The travelling was excellent throughout the Wimmera and the Tatiara, which he described as excellent country. There was plenty of water and feed throughout. The difficult country was the Little Sandy Desert, and the stretch from the Tatiara to the River Murray - due to the deep sand. Tolmer took particular note of many things during this escort.

Just west of the Tatiara the party was approached by a lone rider, called Taylor. He had been sent by the South Australian Register, the daily Adelaide newspaper, to enquire as to the day Tolmer would arrive in Adelaide. Tolmer advised him that it would be the 19th March. Tolmer kept this appointment.

When the party reached Crafers, at the highest point crossing the Adelaide hills they were met by a large contingent of well wishers, riders and drays. They accompanied the escort into the city and with Tolmer riding triumphantly at the head of the party he stopped in King William Street at the Treasury Building, where a large group of dignitaries including Sir Henry Young, Finniss and Hanson were waiting. After the usual speeches - three cheers were called for with thunderous response.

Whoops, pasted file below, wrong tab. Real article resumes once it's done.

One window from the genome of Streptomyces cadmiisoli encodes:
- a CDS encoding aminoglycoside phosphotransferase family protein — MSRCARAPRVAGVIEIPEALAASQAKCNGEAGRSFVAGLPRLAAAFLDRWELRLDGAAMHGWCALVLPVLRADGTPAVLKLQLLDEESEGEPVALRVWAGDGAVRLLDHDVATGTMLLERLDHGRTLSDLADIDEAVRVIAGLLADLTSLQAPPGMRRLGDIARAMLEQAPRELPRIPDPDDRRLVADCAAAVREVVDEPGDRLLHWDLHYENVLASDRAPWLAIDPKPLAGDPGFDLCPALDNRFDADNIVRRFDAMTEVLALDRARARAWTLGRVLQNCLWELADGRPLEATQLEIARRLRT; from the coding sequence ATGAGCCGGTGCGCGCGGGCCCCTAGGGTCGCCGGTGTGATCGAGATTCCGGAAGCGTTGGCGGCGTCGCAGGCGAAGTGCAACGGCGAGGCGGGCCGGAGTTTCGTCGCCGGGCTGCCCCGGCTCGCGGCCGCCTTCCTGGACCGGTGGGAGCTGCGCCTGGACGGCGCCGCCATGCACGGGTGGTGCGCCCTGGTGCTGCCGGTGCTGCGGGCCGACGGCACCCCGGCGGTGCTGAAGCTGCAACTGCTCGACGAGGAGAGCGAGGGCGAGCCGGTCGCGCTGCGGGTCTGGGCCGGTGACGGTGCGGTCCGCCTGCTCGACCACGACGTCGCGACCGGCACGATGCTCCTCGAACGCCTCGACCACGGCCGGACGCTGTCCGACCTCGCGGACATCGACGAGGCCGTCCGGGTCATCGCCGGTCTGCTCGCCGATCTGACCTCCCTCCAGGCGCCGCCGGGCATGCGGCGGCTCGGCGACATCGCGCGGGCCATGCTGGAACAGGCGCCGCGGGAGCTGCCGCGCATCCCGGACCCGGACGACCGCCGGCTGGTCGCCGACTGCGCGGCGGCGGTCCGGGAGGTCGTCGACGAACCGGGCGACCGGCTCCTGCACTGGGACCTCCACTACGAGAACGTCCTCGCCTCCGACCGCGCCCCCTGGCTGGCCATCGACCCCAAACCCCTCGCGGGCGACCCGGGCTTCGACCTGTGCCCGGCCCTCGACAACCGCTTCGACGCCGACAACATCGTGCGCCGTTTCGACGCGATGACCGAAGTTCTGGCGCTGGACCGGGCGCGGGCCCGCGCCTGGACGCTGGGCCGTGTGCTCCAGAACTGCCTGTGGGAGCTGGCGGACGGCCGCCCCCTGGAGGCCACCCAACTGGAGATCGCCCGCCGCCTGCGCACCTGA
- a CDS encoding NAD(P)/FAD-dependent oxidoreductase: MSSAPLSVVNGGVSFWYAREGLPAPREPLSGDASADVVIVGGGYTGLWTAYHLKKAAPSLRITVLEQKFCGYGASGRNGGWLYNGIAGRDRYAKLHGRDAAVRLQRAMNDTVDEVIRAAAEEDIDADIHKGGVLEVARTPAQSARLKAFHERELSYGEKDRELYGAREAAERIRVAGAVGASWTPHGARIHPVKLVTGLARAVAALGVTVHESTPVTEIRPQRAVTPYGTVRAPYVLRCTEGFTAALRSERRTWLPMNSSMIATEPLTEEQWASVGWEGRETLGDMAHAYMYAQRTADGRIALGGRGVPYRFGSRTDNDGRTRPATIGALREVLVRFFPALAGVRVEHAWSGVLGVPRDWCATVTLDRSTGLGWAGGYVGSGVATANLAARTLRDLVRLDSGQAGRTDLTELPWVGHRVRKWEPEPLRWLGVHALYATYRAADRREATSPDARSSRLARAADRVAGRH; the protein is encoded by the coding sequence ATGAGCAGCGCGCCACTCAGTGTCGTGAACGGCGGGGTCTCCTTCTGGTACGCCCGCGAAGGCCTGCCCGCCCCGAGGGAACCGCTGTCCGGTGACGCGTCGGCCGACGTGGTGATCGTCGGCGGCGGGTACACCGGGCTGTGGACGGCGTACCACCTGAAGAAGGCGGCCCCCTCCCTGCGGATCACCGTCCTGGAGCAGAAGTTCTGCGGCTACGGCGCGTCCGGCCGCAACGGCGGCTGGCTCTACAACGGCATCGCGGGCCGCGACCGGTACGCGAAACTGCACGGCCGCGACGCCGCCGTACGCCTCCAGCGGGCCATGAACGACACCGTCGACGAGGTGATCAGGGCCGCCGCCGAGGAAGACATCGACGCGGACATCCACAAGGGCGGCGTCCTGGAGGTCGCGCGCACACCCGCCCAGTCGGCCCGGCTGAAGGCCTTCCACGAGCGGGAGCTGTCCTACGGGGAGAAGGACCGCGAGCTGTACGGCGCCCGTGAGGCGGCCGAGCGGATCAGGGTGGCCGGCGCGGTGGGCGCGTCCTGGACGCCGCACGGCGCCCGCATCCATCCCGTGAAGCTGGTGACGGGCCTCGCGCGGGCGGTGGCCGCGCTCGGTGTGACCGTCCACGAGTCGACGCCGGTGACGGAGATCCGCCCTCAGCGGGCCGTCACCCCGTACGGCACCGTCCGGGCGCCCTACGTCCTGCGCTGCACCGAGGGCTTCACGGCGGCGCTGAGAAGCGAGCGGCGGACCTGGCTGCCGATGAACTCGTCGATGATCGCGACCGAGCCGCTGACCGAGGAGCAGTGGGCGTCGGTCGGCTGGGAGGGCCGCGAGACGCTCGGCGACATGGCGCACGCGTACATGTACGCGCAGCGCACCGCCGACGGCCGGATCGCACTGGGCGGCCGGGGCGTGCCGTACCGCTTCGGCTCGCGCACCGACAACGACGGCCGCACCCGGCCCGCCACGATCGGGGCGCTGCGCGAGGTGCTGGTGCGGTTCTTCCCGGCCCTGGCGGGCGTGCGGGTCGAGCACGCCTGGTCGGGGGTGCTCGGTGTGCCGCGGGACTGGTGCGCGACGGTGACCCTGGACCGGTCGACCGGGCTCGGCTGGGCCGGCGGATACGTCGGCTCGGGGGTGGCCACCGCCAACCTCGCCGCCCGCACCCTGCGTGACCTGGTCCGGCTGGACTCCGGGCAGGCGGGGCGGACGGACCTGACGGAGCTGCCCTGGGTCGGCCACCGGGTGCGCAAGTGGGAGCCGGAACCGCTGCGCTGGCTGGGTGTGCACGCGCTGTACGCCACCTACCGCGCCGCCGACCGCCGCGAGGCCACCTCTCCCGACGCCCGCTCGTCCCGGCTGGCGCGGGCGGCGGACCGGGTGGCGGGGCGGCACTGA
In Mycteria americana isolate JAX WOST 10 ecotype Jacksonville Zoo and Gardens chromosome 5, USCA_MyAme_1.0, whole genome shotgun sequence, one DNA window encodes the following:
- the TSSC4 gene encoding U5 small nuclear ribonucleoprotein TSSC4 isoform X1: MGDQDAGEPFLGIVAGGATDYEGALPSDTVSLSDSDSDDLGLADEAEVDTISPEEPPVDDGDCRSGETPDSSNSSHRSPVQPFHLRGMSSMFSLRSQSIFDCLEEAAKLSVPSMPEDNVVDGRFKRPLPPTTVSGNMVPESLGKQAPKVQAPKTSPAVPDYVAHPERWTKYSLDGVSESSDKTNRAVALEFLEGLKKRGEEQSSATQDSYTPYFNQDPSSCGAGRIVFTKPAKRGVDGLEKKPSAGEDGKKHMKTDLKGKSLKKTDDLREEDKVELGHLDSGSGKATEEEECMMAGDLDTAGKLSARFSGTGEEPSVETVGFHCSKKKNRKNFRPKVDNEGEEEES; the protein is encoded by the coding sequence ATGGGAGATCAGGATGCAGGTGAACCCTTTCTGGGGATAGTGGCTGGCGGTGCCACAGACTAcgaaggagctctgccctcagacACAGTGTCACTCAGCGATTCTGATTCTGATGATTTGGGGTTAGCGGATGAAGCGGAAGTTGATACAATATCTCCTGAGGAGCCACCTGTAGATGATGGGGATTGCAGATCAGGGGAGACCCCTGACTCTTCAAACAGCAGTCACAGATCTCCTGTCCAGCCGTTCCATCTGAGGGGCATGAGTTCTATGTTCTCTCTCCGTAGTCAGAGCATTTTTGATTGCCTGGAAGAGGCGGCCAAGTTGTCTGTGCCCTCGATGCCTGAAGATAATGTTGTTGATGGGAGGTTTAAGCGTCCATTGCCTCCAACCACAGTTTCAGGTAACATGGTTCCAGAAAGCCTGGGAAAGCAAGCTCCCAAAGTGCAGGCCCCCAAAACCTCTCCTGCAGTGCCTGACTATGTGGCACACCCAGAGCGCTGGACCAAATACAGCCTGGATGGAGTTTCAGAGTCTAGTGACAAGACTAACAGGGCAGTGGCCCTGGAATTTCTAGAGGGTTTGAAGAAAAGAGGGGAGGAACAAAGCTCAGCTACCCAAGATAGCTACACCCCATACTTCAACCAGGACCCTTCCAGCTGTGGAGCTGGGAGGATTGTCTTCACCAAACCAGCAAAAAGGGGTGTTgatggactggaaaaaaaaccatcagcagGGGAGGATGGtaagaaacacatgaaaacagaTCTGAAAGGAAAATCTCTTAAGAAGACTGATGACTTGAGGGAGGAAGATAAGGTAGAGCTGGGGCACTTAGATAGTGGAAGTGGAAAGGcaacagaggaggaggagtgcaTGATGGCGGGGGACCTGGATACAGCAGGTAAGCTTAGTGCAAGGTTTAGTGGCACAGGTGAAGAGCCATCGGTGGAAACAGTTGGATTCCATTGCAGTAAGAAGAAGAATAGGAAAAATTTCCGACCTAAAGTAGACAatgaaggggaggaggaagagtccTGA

Tolmer's foresight in organising the gold escort - against the odds, certainly assisted the almost bankrupt colony to recover from its position. Struggling wives left behind by their men who went to the goldfields sent home much needed gold that was readily converted into money, so long outstanding bills could be paid. Traders and bankers alike, were relieved by the actions of one man. A man who came from humble beginnings - but who held the respect of many of the simple settlers of the young colony.

In all, the first gold escort brought gold worth 18,456 pounds. Considering that Tolmer used the same horses for the entire trip was a unique feat in inself. His horsemanship and understanding of men and their limitations were exceptional. His recommendations were mostly accepted by the Government. These included the appointment of a resident South Australian Gold Commissioner to accept gold ready for the escorts so time would not be lost.